Tibetan New Year
Known as Losar, the Tibetan New Year is the most important celebration in the Tibetan calendar, which consists of twelve lunar months. Losar corresponds to the first day of the first month of the Tibetan calendar. This year, the first day of Losar falls on February 12, 2021, when the Year of the Metal Ox begins. Losar is observed in several countries, including Tibet, Bhutan, Nepal, and India, and takes different forms depending on where it is celebrated.
During the fifteen-day celebration, Tibetan families reunite to engage in a variety of activities that symbolize purification and welcome the arrival of the new year. Part of this involves cleaning one’s home from top to bottom, having new clothes made for the family to wear during the festival, and cooking different food offerings made of butter or tsampa (roasted flour) to be placed on the family altar.
Tibetan Buddhists visit their local monastery, where religious ceremonies featuring songs, readings of sacred texts, dances, and music are organized. Many offerings are made, prayer flags are hung, blessings are exchanged, and butter lamps are lit.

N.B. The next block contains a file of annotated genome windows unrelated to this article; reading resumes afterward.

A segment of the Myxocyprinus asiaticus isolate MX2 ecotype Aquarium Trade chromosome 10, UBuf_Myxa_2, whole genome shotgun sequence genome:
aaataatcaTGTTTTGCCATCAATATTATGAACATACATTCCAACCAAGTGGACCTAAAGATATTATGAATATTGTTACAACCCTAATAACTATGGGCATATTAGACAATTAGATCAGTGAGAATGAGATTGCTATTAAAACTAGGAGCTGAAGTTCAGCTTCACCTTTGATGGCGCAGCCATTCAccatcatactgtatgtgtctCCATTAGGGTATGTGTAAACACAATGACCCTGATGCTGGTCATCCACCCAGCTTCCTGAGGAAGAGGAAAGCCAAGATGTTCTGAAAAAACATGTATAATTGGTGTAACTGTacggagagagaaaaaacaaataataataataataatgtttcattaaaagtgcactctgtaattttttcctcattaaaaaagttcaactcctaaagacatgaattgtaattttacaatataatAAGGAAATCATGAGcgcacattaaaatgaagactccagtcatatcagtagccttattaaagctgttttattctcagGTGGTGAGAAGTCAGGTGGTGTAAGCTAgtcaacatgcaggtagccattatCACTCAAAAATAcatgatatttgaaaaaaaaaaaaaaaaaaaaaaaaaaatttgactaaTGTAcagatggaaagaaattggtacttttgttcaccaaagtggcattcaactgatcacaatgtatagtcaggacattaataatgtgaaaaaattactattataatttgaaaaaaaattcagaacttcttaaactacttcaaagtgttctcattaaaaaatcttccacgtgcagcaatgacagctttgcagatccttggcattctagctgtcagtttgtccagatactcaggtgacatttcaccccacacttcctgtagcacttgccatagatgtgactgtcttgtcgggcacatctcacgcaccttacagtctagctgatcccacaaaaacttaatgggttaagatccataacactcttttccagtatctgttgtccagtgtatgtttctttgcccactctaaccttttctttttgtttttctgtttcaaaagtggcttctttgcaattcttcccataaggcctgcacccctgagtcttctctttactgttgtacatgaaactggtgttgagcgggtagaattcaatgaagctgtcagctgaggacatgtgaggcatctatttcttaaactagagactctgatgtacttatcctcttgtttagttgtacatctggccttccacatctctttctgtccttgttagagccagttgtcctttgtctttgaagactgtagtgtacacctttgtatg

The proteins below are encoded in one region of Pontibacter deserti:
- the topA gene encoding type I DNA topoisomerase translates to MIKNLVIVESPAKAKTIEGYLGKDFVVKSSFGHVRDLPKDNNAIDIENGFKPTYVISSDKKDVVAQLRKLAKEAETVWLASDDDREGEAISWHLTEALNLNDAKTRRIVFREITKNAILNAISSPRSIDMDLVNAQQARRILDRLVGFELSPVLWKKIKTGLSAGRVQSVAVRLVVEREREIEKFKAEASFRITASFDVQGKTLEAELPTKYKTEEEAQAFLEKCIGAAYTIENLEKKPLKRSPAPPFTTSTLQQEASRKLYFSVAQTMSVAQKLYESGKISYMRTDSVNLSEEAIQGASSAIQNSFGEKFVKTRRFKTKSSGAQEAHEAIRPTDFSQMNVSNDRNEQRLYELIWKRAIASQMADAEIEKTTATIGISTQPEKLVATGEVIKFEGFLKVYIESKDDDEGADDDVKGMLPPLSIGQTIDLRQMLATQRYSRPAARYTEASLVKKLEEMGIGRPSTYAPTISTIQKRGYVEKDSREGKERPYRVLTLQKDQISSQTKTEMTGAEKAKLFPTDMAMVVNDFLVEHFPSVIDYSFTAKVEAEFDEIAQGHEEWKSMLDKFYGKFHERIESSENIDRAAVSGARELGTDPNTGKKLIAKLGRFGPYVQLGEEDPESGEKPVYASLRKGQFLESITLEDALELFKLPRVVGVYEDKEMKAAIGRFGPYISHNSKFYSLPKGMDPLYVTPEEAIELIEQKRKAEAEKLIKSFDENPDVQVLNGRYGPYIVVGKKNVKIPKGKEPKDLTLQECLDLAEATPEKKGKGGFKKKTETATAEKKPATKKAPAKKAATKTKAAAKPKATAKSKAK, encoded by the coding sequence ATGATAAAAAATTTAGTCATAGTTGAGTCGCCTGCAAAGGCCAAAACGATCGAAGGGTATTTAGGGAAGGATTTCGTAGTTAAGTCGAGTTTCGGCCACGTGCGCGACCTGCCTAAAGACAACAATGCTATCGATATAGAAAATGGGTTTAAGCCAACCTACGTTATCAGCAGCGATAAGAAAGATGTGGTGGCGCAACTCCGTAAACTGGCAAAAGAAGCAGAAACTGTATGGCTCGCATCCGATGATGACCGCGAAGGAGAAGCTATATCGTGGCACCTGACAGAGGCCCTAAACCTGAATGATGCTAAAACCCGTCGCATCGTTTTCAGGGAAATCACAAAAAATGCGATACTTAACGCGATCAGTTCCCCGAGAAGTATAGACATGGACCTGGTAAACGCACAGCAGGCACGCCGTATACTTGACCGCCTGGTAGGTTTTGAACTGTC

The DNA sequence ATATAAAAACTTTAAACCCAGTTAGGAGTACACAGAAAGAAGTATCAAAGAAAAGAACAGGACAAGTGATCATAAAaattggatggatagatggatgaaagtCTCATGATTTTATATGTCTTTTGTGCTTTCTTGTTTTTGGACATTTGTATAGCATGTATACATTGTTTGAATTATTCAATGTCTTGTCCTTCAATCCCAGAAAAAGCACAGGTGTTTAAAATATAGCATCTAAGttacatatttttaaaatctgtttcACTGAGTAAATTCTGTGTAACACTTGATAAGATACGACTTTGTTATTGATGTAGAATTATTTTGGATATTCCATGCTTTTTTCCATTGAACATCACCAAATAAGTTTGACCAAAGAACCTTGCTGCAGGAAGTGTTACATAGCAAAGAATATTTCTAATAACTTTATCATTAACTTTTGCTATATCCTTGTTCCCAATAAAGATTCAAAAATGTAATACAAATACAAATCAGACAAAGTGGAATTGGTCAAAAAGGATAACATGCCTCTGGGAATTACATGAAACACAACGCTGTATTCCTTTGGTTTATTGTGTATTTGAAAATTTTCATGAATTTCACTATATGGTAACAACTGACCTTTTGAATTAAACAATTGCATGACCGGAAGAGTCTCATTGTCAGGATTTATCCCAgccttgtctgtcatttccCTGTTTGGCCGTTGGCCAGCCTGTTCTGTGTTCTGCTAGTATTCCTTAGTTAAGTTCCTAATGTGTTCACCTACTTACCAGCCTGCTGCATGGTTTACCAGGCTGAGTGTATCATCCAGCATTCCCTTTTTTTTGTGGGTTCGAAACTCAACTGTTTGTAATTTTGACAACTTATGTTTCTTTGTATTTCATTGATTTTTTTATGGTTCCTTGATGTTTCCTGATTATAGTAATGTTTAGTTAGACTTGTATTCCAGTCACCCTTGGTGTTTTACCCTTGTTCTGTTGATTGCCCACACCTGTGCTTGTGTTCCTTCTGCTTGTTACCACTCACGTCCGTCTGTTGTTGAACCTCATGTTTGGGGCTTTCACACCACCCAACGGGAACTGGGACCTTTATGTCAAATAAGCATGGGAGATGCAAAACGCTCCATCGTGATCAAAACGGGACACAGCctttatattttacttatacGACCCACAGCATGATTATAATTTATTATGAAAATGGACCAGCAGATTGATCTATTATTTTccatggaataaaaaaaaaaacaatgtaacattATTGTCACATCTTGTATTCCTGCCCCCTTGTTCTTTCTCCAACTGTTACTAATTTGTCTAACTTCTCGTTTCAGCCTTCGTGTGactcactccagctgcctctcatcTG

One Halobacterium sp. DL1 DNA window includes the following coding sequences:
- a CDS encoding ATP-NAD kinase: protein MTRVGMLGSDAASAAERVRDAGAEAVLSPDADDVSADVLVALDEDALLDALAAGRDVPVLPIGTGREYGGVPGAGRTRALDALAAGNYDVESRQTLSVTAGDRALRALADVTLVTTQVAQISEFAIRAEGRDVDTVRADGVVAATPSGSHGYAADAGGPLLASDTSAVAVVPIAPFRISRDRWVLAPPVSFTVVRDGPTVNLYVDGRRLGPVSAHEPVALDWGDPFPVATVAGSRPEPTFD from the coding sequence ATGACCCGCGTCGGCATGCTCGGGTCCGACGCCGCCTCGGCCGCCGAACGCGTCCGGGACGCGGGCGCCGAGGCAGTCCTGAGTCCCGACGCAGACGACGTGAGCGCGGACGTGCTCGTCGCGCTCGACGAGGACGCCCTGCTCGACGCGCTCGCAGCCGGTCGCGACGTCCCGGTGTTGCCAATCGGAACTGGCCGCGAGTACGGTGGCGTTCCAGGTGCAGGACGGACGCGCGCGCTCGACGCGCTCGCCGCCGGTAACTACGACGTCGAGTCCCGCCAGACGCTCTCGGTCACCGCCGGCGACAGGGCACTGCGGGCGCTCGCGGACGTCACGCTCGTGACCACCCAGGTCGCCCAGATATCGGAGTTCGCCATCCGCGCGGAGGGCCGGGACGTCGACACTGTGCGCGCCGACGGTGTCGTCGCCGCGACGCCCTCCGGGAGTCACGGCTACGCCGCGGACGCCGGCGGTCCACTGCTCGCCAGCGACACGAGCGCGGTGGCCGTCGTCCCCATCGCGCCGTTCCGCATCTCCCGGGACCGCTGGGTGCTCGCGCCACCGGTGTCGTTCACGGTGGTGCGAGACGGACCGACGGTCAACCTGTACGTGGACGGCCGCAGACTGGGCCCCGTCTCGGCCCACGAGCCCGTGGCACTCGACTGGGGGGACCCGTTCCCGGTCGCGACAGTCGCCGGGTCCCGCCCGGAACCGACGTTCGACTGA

Losar is also an opportunity to appreciate delicious Tibetan food such as dresil (sweet rice), khapsey (Tibetan cookies), and guthuk (noodle soup). Different varieties of meat, bread, butter tea, and other dishes are served to guests who are invited to celebrate the holiday. During this period, chang (rice alcohol) is also very much enjoyed for drinking or making an offering.
Although the museum is closed, we invite you to celebrate Losar by enjoying these photographs of a traditional New Year ceremony taken by Alice S. Kandell in Sikkim, formerly a protectorate and now a state in northeastern India bordering Tibet, during the Losar of 1969. You can also visit the sacred space of a Tibetan Buddhist shrine online with a web interactive featuring the Alice S. Kandell Collection at the Arthur M. Sackler Gallery.
Explore the Tibetan Buddhist Shrine Room featuring the Alice S. Kandell Collection.
Images courtesy of the Library of Congress.